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Help me understand this Intel doc about VT-d please

I may have the wrong idea about what VT-d offers. I was hoping it would allow me to set up a couple of VMs under VMWare or VirtualBox, and as long as my M/B's chipset and the CPU supported VT-d and it was enabled in the BIOS, all of my VMs would have direct access to resources like video cards, and the direct access would be transparently enabled when the VM became the active VM.

But this Intel document says that one of the downsides of using VT-d is that the direct access is limited to one VM.

...two drawbacks to using DDA (with today's state of S/W support)
Unavailability of the DDA device for use by other VMs
Limited migration support for VMs with DDA

Do I understand correctly that VT-d would have be disabled in VM1 before it could be enabled in VM2, so that one could not simply switch between VMs?
Or does VM1 also have to be stopped?

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  1. VT-d is Intel Virtualization, I know VirtualBox requires VT-d on 64-bit. Keep in mind, most LGA 1155 'consumer' MOBO's don't support it, but 'most Intel branded LGA 1155 do have the support.

    Here's Intel's list -

    Keep in mind, if needed and I assume it will be, you MUST verify that both the CPU and MOBO's offer it. In particular MOBO's manufactures often both Disable it AND don't offer the settings in their BIOS. ;)

    You will have to decide on your exact setup beforehand and carefully research the requirements. What you posted is too vague to draw a conclusion.
  2. Thanks for the reply. I am hoping that Intel doesn't disable Vt-d in their own motherboards. :-) But my central question is how to understand the caveat that Intel's doc offers: "With today's state of S/W support ... Unavailability of the DDA device for use by other VMs". Can onboard accelerated graphics be a DDA device? In other words, does VT-d give a VM direct access to onboard accelerated graphics? If you have two VMs, can only one of them be given direct access to the accelerated graphics? I suppose these are questions for VirtualBox or VMWare, since the Intel doc points the finger at the S/W.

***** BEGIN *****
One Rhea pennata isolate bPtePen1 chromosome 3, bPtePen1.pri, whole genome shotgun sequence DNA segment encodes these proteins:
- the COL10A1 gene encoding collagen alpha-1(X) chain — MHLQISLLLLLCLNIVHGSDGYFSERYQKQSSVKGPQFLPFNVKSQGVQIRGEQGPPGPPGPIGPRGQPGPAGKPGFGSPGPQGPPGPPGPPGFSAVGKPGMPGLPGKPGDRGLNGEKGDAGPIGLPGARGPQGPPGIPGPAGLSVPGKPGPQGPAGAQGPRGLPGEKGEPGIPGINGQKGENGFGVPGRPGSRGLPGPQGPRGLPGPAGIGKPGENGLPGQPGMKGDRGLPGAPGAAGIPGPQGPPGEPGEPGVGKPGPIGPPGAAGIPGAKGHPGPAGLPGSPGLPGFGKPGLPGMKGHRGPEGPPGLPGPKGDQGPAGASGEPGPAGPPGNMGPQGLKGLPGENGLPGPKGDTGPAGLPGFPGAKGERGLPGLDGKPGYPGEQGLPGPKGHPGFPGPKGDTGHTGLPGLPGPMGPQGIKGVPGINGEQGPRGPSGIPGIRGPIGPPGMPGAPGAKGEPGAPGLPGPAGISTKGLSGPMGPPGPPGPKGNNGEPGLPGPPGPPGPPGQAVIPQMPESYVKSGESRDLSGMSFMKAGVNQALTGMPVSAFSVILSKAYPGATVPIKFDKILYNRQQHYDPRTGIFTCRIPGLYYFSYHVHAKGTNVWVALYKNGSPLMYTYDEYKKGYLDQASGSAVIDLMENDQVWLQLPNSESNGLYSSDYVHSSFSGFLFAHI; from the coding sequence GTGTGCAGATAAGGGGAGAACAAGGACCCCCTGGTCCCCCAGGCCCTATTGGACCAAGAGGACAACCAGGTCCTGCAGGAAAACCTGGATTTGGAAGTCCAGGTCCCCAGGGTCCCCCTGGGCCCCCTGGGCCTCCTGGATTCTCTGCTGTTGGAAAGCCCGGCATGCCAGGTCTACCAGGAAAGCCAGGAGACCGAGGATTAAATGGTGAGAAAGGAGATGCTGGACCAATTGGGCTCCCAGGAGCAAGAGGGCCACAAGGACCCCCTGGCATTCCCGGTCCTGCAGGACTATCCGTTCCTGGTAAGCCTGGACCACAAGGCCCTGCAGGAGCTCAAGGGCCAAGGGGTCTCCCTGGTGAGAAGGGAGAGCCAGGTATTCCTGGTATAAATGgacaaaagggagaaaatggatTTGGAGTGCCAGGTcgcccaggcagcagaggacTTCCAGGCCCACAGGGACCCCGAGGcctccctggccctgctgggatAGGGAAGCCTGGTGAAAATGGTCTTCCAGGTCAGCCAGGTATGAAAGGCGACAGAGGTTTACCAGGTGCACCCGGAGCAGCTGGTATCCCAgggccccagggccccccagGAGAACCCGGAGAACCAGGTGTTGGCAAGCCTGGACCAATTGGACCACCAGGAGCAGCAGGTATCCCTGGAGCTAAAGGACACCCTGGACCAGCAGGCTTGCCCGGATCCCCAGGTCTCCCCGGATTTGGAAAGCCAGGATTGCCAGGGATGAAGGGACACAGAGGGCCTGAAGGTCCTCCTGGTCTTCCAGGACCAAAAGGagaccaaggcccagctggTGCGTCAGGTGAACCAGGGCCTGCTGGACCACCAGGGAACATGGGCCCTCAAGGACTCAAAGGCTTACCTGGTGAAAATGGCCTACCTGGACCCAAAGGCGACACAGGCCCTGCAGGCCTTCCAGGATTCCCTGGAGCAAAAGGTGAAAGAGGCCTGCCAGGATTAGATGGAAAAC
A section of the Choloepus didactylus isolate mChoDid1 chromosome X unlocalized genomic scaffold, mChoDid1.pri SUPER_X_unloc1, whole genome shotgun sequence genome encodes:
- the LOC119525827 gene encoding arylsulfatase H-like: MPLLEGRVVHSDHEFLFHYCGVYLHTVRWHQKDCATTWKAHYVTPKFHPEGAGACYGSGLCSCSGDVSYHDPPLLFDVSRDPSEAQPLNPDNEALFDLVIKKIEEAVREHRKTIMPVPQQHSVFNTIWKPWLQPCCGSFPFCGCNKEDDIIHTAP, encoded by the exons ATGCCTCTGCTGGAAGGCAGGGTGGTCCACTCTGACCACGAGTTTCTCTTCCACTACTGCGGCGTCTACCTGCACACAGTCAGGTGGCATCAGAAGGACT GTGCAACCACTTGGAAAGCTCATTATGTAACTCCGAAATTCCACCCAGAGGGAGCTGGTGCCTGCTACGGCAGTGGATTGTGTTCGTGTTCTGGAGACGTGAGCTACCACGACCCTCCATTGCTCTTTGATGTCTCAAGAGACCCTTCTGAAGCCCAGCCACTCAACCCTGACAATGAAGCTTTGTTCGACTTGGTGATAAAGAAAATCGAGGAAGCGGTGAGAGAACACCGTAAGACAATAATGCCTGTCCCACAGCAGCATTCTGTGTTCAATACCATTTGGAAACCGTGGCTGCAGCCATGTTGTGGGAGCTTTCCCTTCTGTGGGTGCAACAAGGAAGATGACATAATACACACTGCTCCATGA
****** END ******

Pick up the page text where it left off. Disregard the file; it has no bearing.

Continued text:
3. Best answer
    When you use IOMMU (which is what Intel's VT-d is all about) you can have several virtual machines running. The IOMMU makes it possible for you to pass through PCI/PCIe hardware directly to the VMs. That means if you decide to pass through a graphics card to one of your VMs it will be unavailable to the other VMs and the host. Of course you can hot-plug/deplug the graphics card while all systems are running and switch the system it is attached to, although the operating system on the VM where it was attached to in the beginning is not likely to like that the GPU suddenly disappeared.

    So, technically you can have more complex IOMMU configurations where you pass through several hardware components to different VMs. The only caveat is that once the hardware is passed through it becomes unavailable to all systems but the VM to which you have passed it through.

    Not all hardware can be passed through. As you pass through a piece of hardware it must be reset somehow. You see, normally a driver initializes say a hard drive controller the controller goes through a test sequence at boot. Once the test sequence is completed it may get "confused" if another driver (in the VM) suddenly reinitializes the controller.

    To alleviate this confusion it is an imperative that the hardware component can be reset by software. This feature is called function level reset (FLR) where the hardware is reset at function level. Another way to reset the hardware is by cutting the Vcc voltage from the PCIe slot which can be done via ACPI. Again, not all hardware components support this type of reset, particularly hardware that have an auxiliary power connector which don't rely on the Vcc voltage on the slot. This reset type is called D3-D0 and VMWare has a HCL for VM DirectPath and reset support for different hardware components.
  4. Thank you for this clear explanation.
  5. Best answer selected by haven888.
  6. This topic has been closed by Nikorr
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